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Sunday, June 2, 2013

Stickers! Stickers! Stickers! and 21st Century Teaching

Yes, I know there is only one more week of school, but I can't help reflecting on my favorite revelation this year. 

Seriously, all kidding aside, stickers are a huge reason I went into teaching.  I mean, who doesn't remember getting stickers when they were in school?  They were so beautiful.  Some were shiny, some were bright, but the best were the smelly stickers.  They have since renamed them stinky stickers, but that name doesn't do them justice.  Anyway, you can tell I love stickers.  Parents love donating stickers too, so I think many feel the same way I do.  The other day, someone brought me Hello Kitty stickers and I swear when I saw them I forgot what I was doing and had to sit down to absorb their beauty.

So I couldn't just become a teacher who gave stickers once in a while.  I became a teacher whose whole classroom management centers around praise and stickers.  Do not underestimate the power of a sticker.

First, I do have the "Clip Up/Down" clothespins.  But really, it is just there for backup.  The first time I meet parents, I explain to them that my goal each day is to get students to the top.  Really.  I don't feel like I have been successful in recognizing the wonderful things that go on each day if most of my class is not at the top.  Once they get past the top, they get a sticker each time I say "clip up" and they say "I'm already at the top."

"Well go put your sticker page on my desk!"

Beaming, the student quickly gets out his/her sticker page and puts it on my desk.

When students get 5 stickers, they get to go to the treasure box or they can choose to have a 5 minute sharing time on Friday.  First graders love to share!

I especially love to pick 4 or 5 kids everyday during "Book Box" time-- who were reading the whole time-- to receive stickers. 

But it gets better.

At some point around mid-year, one of the students said something so clever, brilliant, or profound that I couldn't help but skip the behavior chart and squealed, "Brilliant!  Bring me your sticker page."  Audible gasps around the room came from children who couldn't believe I went straight to stickers!

I took that moment to explain the amazing thoughts that came from this student, and how they sat and thought about something I had said and then used what they knew to figure something out.  I would tell you what that was but I honestly don't remember because since that day, so many students come up to me and start with, "I noticed....." or "I figured out......" to try to impress me enough with their thought processes so that I will call them amazing, brilliant, clever, etc., and give them a sticker.  And most of the time I do.  Because they seriously sit and contemplate what they could possibly say that could get them a sticker and praise.  And it is crazy how fast they have learned to extend their thinking about whatever it is we are discussing.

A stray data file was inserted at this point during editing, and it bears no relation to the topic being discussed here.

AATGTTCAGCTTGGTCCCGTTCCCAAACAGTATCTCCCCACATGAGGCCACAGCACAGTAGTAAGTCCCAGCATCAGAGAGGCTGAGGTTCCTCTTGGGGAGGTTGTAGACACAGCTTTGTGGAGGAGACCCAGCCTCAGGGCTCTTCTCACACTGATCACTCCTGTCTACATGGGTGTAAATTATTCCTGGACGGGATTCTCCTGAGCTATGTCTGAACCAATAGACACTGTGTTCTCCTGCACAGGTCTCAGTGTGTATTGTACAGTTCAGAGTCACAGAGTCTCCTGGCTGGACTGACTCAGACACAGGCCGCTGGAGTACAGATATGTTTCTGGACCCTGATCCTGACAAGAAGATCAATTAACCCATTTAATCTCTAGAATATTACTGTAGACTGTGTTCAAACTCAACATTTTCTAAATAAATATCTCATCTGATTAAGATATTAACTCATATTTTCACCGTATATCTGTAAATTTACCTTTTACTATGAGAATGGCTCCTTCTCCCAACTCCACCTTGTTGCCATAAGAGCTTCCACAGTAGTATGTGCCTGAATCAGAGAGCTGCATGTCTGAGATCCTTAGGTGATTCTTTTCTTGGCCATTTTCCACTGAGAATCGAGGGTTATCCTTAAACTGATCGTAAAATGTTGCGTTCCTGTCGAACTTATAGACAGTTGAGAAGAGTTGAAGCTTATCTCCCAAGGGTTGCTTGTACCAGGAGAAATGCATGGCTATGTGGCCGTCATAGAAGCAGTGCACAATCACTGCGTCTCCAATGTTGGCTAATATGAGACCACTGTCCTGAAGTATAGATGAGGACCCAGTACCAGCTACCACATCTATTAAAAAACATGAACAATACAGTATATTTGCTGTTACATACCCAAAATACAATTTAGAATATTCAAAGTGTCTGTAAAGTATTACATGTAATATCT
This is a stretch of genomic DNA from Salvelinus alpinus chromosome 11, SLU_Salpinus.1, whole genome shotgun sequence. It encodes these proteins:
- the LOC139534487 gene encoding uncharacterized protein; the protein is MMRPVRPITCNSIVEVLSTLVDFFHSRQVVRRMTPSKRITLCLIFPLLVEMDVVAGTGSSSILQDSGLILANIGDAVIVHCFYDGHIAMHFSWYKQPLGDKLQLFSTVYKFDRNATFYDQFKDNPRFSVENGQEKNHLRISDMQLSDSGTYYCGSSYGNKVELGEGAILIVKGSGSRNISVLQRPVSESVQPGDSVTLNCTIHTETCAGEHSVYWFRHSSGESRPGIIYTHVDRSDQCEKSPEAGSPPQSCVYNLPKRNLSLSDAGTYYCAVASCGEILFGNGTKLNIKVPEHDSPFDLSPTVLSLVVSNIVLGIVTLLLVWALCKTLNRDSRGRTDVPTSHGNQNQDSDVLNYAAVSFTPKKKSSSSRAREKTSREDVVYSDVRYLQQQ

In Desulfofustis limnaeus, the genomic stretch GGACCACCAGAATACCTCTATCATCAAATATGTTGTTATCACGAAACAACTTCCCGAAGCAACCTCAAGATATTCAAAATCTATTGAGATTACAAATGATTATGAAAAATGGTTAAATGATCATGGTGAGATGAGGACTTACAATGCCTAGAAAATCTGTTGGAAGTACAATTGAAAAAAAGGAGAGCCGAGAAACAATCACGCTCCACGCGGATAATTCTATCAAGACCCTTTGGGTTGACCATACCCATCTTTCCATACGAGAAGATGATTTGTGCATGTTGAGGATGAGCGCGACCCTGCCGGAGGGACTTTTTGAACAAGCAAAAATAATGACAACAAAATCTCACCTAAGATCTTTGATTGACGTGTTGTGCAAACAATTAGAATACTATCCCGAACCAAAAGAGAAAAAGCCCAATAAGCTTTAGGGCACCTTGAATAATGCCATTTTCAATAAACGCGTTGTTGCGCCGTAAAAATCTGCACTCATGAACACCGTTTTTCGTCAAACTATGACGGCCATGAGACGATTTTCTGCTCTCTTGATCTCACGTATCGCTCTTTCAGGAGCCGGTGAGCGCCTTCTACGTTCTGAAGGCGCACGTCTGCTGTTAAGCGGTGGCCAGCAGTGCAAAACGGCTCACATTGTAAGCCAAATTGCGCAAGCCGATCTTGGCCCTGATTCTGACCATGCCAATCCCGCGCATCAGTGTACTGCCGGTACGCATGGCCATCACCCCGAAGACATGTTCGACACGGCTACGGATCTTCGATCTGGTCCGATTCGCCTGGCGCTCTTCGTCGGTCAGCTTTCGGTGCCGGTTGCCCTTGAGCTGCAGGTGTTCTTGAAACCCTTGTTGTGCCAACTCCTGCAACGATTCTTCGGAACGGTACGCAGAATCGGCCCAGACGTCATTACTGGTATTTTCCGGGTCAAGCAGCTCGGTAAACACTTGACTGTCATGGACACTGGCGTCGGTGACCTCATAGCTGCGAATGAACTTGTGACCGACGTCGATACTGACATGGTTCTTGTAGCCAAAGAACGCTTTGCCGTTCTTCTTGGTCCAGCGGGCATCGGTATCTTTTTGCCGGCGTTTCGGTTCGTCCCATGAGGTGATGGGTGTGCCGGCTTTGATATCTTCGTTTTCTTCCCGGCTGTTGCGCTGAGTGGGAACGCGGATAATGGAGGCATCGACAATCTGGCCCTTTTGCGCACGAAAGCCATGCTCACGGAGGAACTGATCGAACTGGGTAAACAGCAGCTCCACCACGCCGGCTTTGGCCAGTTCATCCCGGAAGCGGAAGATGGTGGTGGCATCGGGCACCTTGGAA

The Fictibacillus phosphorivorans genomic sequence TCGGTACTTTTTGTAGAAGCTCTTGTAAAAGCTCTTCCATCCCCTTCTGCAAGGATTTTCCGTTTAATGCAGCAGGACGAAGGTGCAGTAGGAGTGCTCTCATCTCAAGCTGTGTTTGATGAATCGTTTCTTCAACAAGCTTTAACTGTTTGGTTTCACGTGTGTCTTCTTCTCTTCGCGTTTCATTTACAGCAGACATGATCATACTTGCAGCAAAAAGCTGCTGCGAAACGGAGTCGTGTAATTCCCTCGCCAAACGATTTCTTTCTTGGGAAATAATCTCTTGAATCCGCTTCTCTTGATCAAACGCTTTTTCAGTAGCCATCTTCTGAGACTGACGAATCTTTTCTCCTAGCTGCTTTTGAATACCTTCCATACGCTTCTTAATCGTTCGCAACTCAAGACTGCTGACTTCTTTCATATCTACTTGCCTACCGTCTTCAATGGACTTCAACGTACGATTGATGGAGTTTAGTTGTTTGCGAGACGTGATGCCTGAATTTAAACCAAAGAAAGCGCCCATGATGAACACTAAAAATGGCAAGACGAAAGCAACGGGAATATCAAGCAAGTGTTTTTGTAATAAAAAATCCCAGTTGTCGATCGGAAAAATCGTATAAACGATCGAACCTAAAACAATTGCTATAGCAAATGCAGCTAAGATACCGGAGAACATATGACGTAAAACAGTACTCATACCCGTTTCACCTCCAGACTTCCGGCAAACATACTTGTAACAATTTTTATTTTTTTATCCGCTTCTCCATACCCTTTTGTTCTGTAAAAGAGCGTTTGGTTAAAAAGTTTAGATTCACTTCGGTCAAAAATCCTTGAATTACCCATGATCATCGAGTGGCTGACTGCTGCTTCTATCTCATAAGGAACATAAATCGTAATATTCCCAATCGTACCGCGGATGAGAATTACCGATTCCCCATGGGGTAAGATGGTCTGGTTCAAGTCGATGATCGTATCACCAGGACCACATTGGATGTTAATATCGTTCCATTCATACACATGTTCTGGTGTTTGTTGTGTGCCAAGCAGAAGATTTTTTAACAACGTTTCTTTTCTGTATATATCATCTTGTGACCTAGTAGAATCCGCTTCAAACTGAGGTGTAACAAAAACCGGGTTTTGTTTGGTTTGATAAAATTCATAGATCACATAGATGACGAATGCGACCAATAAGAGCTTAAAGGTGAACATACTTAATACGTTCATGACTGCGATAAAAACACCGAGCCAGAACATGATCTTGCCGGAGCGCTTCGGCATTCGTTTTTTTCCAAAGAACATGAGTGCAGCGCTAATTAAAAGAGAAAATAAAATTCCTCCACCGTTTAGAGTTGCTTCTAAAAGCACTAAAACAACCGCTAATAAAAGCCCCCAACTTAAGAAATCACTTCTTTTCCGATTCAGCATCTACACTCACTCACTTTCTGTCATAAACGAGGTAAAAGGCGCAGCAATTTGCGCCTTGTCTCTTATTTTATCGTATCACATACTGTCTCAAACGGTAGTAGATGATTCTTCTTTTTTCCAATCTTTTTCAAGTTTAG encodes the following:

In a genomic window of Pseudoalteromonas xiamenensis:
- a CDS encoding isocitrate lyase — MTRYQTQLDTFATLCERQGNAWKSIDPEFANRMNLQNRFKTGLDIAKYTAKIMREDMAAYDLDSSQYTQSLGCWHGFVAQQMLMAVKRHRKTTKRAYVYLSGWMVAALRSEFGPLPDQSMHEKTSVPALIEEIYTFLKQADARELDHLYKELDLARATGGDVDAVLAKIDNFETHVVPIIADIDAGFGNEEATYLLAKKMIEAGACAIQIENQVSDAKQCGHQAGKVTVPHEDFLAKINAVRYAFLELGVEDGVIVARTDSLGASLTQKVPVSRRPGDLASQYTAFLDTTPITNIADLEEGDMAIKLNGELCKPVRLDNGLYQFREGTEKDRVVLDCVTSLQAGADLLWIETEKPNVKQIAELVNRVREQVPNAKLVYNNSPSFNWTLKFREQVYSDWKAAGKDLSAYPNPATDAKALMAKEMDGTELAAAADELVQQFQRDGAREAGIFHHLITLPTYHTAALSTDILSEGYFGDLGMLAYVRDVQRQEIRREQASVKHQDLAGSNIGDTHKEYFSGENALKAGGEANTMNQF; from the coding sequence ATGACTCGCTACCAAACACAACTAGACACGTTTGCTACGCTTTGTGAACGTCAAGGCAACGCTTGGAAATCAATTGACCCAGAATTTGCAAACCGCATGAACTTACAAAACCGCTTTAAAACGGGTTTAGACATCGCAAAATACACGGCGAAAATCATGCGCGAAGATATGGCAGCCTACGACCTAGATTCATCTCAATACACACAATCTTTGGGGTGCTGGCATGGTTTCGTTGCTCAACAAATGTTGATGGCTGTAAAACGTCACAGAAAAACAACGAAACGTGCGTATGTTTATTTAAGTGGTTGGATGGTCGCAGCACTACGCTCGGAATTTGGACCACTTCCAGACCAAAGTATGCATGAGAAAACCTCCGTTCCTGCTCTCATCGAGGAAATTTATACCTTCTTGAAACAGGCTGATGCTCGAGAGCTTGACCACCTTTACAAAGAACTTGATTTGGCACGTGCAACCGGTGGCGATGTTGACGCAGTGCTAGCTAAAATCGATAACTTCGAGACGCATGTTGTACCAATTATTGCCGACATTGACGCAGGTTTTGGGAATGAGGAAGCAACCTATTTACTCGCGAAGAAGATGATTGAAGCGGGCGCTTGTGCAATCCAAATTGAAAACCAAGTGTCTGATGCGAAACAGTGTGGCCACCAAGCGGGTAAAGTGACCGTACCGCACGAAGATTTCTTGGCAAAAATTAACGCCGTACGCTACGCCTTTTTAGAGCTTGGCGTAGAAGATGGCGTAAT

It happens a lot in math, like when several students noticed that you could subtract to get a missing addend.  I didn't even lead anyone to it.  They just stare at things looking for things to say to me.

Or in reading, kids will come up and say things about how characters from different books are the same and proceed to give me some amazing character analysis.

But the other day was the best day ever.  A struggling student drew out her whole thought process on this math word problem and explained it to me step by step how she figured it out.  It was difficult and it was a multi-step story problem.  And I swear her life changed that day.  The light in her eyes and the excitement in her voice told me that she will love figuring out story problems the rest of her life. 

It has gotten so bad (good) that I had to start putting boundaries on when kids could come up to me and tell me their revelations.  Like, lining up for lunch is not a good time.

Critical thinking and creativity are two huge goals of the 21st century learner and I witness kids showing off these skills all day.  So if anyone asks me how I am teaching kids to be 21st century learners, I reply, "I give stickers."

Happy Last Week of School!


p.s.  If you want this simple sticker page you can grab it here:

Sticker Awards Page

I put the sticker in/over the box and write what it was given for on the line.